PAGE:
Share Notes 5-11-17
CSA Share Notes:
With the warmer winter and warmer spring, we’re all already seeing that this is going to be quite a buggy year. Mosquitoes have been out in full force for some time I’m sure you’ve noticed, caterpillars found their way into your kitchen through your share last week, and this week don’t be surprised to find a new pest: Harlequin bugs. Yes, they’re back!
They don’t come every year, but those of you who remember the spring of 2014 will know that there are no organic pest control options that eliminate these little jerks, and that means within the next week or three, the brassica/mustard family of crops could be gone. This is why organic farming is hard, y’all. We’re trying to load your boxes up with this family of crops this week and next in case they wipe it out like they have in the past.
The brassica/mustard family include quite a large range: broccoli, kale, collard, radish, turnip, kohlrabi, arugula, tatsoi, pac choi, napa cabbage, regular cabbage… That’s a lot of food, y’all. So what we have from that family that is anywhere close to ready for you is going out in the shares ASAP. But don’t worry, this insect only feeds on those crops. There is no risk to other spring and summer crop families. All other families are doing quite well. Hooray!
So with that update, here’s your box! We hope you treasure what the garden has provided for you this week. (we’ve listed the Harlequin susceptible items with an asterisk so you’ll know what to especially cherish!)
- Kohlrabi*—small shares received two small kohlrabi, large shares received two large kohlrabi. This vegetable may be a newcomer to your kitchen. With kohlrabi, think: broccoli stems. Just peel off the tough outer skin and slice or chop. It’s crunchy and juicy like an apple, and a little bit sweeter than broccoli. Try with lemon juice and salt, it goes wonderfully into a salad, and it is also fantastic roasted.
- Arugula*—Our second planting of arugula is mature and ready for you!
- Pac Choi*—Win-win variety, a delicious Asian cabbage that’s a great addition to stir fries, curries, or turned into kim chee. We’ve got a great dish to recommend if you haven’t tried it yet! Sesame noodles with bok choy (pac choi and bok choy are the same plant, just two slightly different translations from Chinese)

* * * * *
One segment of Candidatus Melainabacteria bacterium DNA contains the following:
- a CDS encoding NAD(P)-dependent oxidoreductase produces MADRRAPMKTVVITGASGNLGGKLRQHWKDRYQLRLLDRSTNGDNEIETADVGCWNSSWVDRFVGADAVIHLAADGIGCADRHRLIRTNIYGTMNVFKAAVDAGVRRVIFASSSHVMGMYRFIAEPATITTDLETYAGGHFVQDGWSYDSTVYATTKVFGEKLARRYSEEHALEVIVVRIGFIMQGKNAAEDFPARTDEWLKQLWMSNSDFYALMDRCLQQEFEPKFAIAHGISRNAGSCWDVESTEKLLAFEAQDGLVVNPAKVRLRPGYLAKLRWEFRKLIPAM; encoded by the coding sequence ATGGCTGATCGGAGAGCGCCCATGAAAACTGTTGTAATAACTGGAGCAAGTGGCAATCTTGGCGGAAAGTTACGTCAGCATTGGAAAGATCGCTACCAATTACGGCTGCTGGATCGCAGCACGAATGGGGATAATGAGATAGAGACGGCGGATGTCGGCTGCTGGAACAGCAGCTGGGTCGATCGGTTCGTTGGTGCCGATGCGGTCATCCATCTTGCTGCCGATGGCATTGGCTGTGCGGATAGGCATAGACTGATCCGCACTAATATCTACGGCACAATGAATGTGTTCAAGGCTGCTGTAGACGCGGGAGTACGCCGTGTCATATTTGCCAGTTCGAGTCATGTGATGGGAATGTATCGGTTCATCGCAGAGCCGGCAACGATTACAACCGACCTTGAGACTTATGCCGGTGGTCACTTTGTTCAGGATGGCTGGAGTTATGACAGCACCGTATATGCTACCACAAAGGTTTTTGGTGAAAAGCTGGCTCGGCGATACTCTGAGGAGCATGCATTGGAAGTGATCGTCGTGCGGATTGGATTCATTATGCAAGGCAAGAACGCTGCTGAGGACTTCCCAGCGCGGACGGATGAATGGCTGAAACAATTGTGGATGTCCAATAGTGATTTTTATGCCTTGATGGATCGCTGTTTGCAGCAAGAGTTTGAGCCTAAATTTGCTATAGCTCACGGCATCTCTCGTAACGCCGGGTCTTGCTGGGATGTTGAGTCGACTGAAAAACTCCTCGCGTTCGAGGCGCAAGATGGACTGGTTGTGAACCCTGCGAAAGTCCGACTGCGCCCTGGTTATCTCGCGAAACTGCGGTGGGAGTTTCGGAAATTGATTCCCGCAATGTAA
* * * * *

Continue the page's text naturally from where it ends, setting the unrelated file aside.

- Escarole—This European salad green looks a LOT like lettuce, (check out the identifying images below) and has a deep flavor that some actually prefer cooked rather than eaten as a fresh salad. Some love it, some don’t! We hope you’ll give it a go and come to sing its praises as we have. Here’s a great write up for more info on this crop.
- Lettuce—our favorite spring lettuce variety is ready: Mottistone! We feel this lettuce is the most lovely variety we grow. Enjoy.
- Dandelion—This green is so amazing, but you have to treat it well. Its flavor is a little bitter. When learning to use new crops we often turn to the vegetable butcher over at Kitchn to teach us a thing or two. Here’s their recipe for an amazing dandelion pumpkin seed pesto we love and a pro tip: when you don’t know what to do with all these greens, grab some nuts and some hard cheese, and make a new creative pesto! Pesto typically freezes well too, so you can extend the harvest.
- Asian greens mix*—This flavorful mix of greens makes a fantastic salad, and are also great braised or sautéed. Each green was carefully selected for color, texture, and flavor.
- Broccoli*—I am confident you’ll have no trouble coming up with ides for this crop!
- Spinach— Another tender bag of this delectable green that is nearing the end of its season.
- Snow Peas—Crisp and juicy, these are excellent in a fresh salad, but they’re also great sautéed in butter.
Veggie Storage tips:
The many leafy greens will all last longest stored in the refrigerator, sealed up in bags or containers to retain their moisture. The root crops should be removed from their tops to keep the roots from getting rubbery. The tops can be stored like other greens. Everything will need a gentle washing before cooking, but leave the dirt on until you’re ready to use them. As a general rule, wait to wash any veggies until you’re ready to use them to help retain nutrients and prevent spoilage from excess moisture.
We’d love to hear stories and recipes of your culinary adventures this week. Send us a note or post a comment of how you’ve used your CSA share.
Jess & Justin